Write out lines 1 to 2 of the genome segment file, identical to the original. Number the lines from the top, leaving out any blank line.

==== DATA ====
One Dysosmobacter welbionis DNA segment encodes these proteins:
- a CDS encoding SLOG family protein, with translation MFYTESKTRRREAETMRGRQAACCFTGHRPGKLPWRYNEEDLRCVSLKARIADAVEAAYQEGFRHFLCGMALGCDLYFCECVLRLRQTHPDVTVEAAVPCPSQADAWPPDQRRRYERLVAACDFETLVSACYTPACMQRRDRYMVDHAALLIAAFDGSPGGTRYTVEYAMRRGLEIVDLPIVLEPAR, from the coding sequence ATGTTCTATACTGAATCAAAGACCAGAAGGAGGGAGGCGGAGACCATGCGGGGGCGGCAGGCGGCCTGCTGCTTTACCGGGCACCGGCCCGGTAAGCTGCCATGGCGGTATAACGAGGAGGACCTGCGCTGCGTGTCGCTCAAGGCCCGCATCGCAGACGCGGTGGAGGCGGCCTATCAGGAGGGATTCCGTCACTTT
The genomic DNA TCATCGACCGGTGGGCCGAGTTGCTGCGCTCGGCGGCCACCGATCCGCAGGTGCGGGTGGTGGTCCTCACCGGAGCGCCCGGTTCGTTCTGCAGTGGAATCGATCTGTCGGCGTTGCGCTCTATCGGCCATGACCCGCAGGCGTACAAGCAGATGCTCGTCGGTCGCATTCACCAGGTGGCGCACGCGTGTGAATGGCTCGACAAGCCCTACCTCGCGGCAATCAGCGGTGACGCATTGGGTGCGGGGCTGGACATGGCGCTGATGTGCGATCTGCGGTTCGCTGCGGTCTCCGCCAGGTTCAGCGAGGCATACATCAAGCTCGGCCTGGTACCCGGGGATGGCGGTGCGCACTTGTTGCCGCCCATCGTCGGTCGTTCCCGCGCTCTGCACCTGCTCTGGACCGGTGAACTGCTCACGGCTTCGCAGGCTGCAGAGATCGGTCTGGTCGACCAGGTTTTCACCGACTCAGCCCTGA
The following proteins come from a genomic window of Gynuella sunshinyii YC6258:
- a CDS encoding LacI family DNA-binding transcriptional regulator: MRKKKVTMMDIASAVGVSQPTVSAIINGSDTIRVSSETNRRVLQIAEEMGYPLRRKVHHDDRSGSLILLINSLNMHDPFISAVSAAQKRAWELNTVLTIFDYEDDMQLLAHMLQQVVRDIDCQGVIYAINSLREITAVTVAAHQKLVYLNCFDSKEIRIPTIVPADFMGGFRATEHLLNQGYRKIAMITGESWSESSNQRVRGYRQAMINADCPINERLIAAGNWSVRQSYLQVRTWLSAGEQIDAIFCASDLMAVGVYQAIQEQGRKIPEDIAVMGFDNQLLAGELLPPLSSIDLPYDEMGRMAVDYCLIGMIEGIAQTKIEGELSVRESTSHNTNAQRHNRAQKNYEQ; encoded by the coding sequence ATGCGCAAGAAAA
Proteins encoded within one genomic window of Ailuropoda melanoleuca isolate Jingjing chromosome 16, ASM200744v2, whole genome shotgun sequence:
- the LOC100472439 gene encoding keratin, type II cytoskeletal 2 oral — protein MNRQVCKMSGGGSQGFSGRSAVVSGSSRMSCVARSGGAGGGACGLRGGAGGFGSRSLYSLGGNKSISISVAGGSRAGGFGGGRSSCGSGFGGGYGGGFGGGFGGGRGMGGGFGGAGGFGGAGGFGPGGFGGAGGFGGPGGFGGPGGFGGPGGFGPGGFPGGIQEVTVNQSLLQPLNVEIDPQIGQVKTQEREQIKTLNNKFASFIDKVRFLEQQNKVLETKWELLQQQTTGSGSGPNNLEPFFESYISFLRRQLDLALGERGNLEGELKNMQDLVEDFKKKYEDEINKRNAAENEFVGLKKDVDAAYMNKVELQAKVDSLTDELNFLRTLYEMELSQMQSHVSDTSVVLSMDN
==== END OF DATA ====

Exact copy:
One Dysosmobacter welbionis DNA segment encodes these proteins:
- a CDS encoding SLOG family protein, with translation MFYTESKTRRREAETMRGRQAACCFTGHRPGKLPWRYNEEDLRCVSLKARIADAVEAAYQEGFRHFLCGMALGCDLYFCECVLRLRQTHPDVTVEAAVPCPSQADAWPPDQRRRYERLVAACDFETLVSACYTPACMQRRDRYMVDHAALLIAAFDGSPGGTRYTVEYAMRRGLEIVDLPIVLEPAR, from the coding sequence ATGTTCTATACTGAATCAAAGACCAGAAGGAGGGAGGCGGAGACCATGCGGGGGCGGCAGGCGGCCTGCTGCTTTACCGGGCACCGGCCCGGTAAGCTGCCATGGCGGTATAACGAGGAGGACCTGCGCTGCGTGTCGCTCAAGGCCCGCATCGCAGACGCGGTGGAGGCGGCCTATCAGGAGGGATTCCGTCACTTT